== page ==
You should sit down, he says. He pulls a chair over to her and takes a look at the husband, who has tumbled backwards and nicked his head, but nothing worse than you get from fighting. Blood is coming out of his mouth, but very little - he bit his cheek in the fall.

They young man looks at David for a long moment. I do not think we need the hospital, he says. Just bed. Will you help me?

She is silent. She has big breasts, the young man thinks. He straightens the man's legs out and puts his hands under the soft shoulders, then looks over to Rhonda. She stumbles over over and picks up David's feet with effort. David is a big man. They drag him a few feet, and heft him into the bed.

I'm going to get you two ice packs and some aspirin, the young man says. You should get some rest. Shout if his breathing changes and I will come right away. I will check back often to make sure you're safe.

No, no, she said. It's all right now.

Please, it is important. I will prop the door open slightly so I don't disturb you coming in. I will tell Mr. A---- that you are both feeling ill.

You won't -

No, not at all.

She stares for a moment and then says, thank you. The young man nods and walks out. He checks back every 20 minutes, bringing water and aspirin and a pack of cigarettes when asked for them.

.  .  .  .  .  

After a few hours Rhonda tells him her husband has come briefly awake, foggy and embarassed, but knew where he was and what had happened, then fallen straight back to sleep. The young man feels a huge sense of relief, of having discharged his responsibilities fully, and goes to the kitchen, which has 2 ranges, 4 stoves, and 4 sinks to finish preparing dinner.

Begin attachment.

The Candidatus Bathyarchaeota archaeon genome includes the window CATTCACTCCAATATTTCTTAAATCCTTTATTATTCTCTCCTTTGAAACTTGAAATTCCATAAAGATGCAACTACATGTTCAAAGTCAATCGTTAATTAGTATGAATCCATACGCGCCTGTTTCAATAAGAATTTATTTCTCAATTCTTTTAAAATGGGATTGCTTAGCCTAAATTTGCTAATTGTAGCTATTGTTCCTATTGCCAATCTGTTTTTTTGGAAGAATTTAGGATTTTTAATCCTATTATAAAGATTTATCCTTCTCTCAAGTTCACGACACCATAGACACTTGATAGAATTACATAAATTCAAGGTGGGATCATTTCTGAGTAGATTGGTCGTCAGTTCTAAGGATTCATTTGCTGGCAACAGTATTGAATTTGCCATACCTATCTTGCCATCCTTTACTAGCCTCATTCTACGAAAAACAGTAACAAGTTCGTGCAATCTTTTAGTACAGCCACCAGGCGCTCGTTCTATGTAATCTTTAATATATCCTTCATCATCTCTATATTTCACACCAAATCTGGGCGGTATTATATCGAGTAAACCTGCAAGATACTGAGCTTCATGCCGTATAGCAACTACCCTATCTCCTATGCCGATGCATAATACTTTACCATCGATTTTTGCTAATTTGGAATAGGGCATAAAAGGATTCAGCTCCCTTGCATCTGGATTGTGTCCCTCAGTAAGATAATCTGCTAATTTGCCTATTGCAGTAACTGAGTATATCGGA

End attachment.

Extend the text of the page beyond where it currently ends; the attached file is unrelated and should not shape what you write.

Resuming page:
Max and Rhonda wake in poor spirits and leave early in the afternoon, after apologizing for being such awful guests. The couple who own the house are very sorry and wish them well, and hope they feel better soon. Both couples embrace and kiss. The servant comes in later to clean the room, revulsed as he mops the bathroom floor. By the bed, under the mechanical clock, he finds an envelope with a check for 50 Lira, which, he feels, is probably just about right.

.  .  .  .  .  

So that's one of my more mundane bathroom fantasies. They don't really go anywhere; they need more dialogue.

I don't want to write any more about where I am, at least for this week. It's too complex and sad, and I don't really understand it. The suicide bomb this morning was maybe 10, 15 minutes away from me by car, or bus. So I'll let you take over from here, for at least the week? Please.

Keep us informed.

Shalom,

Paul


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About the author: I've been running this website from 1997. For a living I write stories and essays, program computers, edit things, and help people launch online publications. (LinkedIn). I wrote a novel. I was an editor at Harper's Magazine for five years; then I was a Contributing Editor; now I am a free agent. I was also on NPR's All Things Considered for a while. I still write for The Morning News, and some other places.